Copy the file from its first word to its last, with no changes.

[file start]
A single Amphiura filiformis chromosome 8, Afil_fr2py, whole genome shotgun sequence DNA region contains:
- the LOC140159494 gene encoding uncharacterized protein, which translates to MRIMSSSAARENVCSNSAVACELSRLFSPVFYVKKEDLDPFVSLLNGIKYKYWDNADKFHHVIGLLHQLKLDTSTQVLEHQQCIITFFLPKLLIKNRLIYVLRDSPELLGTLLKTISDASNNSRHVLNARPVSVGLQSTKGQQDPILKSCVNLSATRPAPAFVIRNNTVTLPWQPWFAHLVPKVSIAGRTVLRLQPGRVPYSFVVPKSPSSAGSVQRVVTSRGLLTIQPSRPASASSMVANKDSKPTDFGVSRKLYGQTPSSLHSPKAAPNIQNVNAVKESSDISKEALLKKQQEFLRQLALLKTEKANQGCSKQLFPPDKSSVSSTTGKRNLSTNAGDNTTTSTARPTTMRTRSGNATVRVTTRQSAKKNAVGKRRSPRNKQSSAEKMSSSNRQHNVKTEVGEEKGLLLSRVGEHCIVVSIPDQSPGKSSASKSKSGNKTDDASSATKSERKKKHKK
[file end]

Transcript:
A single Amphiura filiformis chromosome 8, Afil_fr2py, whole genome shotgun sequence DNA region contains:
- the LOC140159494 gene encoding uncharacterized protein, which translates to MRIMSSSAARENVCSNSAVACELSRLFSPVFYVKKEDLDPFVSLLNGIKYKYWDNADKFHHVIGLLHQLKLDTSTQVLEHQQCIITFFLPKLLIKNRLIYVLRDSPELLGTLLKTISDASNNSRHVLNARPVSVGLQSTKGQQDPILKSCVNLSATRPAPAFVIRNNTVTLPWQPWFAHLVPKVSIAGRTVLRLQPGRVPYSFVVPKSPSSAGSVQRVVTSRGLLTIQPSRPASASSMVANKDSKPTDFGVSRKLYGQTPSSLHSPKAAPNIQNVNAVKESSDISKEALLKKQQEFLRQLALLKTEKANQGCSKQLFPPDKSSVSSTTGKRNLSTNAGDNTTTSTARPTTMRTRSGNATVRVTTRQSAKKNAVGKRRSPRNKQSSAEKMSSSNRQHNVKTEVGEEKGLLLSRVGEHCIVVSIPDQSPGKSSASKSKSGNKTDDASSATKSERKKKHKK